Place the plant into the hole, keeping the base on the same level as the ground surface. Fill the gap in with enough soil to keep the transplant snug, and pat the soil around the roots when you’re done.

Water the plant deeply and wait one whole week before adding more water. 

Observe Your Transplant for Any Signs of Stress

As discussed, balloon flowers don’t respond well to being transplanted and will show signs of transplant shock when the conditions are unfavorable. One sign to look out for is the yellowing of leaves.

This symptom can be due to multiple issues. Here are some examples:

  • Nutrient deficiency: Your balloon flower might not be receiving enough nutrients from the new location. This typically happens in spring when plants are actively growing and thus require more nutrients. You can apply half-strength liquid fertilizer once for quick release and amend the soil with compost for slow release.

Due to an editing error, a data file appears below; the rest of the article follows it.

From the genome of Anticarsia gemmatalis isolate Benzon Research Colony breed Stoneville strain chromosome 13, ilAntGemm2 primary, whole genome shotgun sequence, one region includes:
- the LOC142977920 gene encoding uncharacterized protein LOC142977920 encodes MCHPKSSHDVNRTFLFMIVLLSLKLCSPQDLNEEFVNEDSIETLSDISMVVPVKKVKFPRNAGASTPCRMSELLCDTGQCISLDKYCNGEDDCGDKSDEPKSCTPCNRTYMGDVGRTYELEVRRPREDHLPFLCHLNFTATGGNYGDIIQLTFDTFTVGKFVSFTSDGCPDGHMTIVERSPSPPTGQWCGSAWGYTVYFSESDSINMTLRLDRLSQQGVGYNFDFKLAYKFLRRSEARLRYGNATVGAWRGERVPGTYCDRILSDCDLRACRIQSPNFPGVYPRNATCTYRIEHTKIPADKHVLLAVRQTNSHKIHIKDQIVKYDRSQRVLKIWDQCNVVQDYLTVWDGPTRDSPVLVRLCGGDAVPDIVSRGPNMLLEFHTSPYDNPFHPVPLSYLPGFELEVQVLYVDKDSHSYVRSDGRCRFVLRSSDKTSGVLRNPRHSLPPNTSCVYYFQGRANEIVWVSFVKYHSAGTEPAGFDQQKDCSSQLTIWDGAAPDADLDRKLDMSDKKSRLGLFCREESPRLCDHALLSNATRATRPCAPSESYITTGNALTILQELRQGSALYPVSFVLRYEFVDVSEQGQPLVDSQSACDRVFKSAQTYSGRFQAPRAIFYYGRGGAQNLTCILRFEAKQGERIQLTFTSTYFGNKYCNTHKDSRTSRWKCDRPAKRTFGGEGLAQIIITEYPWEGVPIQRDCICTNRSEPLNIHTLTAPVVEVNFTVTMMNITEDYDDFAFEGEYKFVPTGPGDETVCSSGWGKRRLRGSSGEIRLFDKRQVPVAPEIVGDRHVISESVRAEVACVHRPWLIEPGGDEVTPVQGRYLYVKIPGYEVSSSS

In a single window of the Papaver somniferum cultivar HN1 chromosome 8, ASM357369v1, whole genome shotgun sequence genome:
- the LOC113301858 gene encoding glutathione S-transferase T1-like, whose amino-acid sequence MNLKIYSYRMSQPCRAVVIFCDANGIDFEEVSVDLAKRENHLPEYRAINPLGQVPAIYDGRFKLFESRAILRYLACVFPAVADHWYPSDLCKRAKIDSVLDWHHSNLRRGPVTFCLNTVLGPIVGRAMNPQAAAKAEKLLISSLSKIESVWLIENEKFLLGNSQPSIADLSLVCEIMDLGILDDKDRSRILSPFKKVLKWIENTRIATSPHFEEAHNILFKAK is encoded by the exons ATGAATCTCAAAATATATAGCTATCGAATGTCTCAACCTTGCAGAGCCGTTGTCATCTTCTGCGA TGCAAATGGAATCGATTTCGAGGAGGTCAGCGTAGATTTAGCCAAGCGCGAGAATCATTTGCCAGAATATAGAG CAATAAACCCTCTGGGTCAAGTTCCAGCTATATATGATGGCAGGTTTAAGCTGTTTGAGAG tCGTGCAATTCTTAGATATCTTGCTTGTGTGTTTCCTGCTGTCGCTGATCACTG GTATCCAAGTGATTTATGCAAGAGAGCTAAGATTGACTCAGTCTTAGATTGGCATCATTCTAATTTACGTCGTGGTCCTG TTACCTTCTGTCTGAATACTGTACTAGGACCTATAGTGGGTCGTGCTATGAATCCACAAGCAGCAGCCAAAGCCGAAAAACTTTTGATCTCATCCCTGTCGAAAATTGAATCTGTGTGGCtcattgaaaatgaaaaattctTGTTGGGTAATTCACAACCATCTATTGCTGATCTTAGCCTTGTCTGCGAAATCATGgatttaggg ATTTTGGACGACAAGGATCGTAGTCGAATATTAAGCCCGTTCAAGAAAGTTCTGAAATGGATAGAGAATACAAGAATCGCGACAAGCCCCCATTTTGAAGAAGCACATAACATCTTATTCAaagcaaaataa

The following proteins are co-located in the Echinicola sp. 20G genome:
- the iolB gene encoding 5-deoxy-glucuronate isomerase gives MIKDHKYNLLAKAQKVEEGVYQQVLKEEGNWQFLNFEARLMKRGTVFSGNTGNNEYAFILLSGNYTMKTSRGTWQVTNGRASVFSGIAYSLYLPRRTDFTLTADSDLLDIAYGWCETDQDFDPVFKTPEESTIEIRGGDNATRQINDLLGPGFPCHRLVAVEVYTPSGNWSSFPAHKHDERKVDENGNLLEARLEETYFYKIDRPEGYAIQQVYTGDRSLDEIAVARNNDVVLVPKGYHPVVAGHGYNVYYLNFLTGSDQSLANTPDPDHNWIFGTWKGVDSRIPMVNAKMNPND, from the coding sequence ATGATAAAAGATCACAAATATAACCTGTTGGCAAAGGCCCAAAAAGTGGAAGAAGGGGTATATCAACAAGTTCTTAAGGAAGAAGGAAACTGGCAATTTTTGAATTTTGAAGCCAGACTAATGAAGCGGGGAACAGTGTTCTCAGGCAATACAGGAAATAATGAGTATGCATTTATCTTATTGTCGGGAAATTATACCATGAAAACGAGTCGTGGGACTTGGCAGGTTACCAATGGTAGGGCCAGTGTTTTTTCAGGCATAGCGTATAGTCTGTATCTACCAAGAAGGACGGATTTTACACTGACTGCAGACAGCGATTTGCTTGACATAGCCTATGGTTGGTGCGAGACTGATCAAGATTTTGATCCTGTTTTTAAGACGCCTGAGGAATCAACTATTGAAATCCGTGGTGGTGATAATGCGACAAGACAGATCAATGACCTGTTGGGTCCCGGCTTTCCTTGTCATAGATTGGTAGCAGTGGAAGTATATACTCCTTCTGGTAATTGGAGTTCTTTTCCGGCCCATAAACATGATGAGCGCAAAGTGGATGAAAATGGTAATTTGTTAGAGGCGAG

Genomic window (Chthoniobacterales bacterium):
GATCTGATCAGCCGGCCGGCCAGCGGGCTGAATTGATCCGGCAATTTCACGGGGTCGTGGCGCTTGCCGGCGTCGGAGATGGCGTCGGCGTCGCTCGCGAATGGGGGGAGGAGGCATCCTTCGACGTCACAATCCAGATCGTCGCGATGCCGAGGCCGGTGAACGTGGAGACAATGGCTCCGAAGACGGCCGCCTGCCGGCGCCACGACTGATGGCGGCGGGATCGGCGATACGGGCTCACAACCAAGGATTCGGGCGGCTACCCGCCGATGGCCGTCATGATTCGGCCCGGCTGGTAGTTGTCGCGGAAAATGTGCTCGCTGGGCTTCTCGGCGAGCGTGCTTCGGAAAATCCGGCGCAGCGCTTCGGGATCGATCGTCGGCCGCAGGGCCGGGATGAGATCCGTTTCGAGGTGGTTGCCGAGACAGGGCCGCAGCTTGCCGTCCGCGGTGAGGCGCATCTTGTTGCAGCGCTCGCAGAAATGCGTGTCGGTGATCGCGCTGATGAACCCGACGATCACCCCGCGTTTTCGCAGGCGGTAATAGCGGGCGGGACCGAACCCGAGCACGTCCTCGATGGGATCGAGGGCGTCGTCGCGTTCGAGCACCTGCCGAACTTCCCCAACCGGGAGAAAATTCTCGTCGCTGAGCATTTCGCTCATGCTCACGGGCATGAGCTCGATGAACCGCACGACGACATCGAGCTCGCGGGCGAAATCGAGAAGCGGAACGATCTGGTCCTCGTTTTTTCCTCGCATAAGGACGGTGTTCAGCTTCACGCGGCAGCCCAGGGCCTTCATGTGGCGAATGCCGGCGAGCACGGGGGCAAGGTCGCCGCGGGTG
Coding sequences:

• Too much sunlight: If the yellowing leaves eventually turn crisp and dry on the edges, it could be due to excessive heat and light. Provide your plants with adequate shade from the scorching afternoon sun.
  • Overwatering: Although new transplants need water to adapt to their new environment, balloon flowers are generally sensitive to excessive moisture in the soil. So if the leaves are turning yellow with some water-soaked spots, you may need to reduce the watering frequency or improve the soil’s drainage.

Final Thoughts

Balloon flowers generally dislike being divided or transplanted. However, when done right within a suitable environment, your transplant will grow healthily in its new spot. Follow the tips recommended in the article, and your plant will continue to thrive for many more years.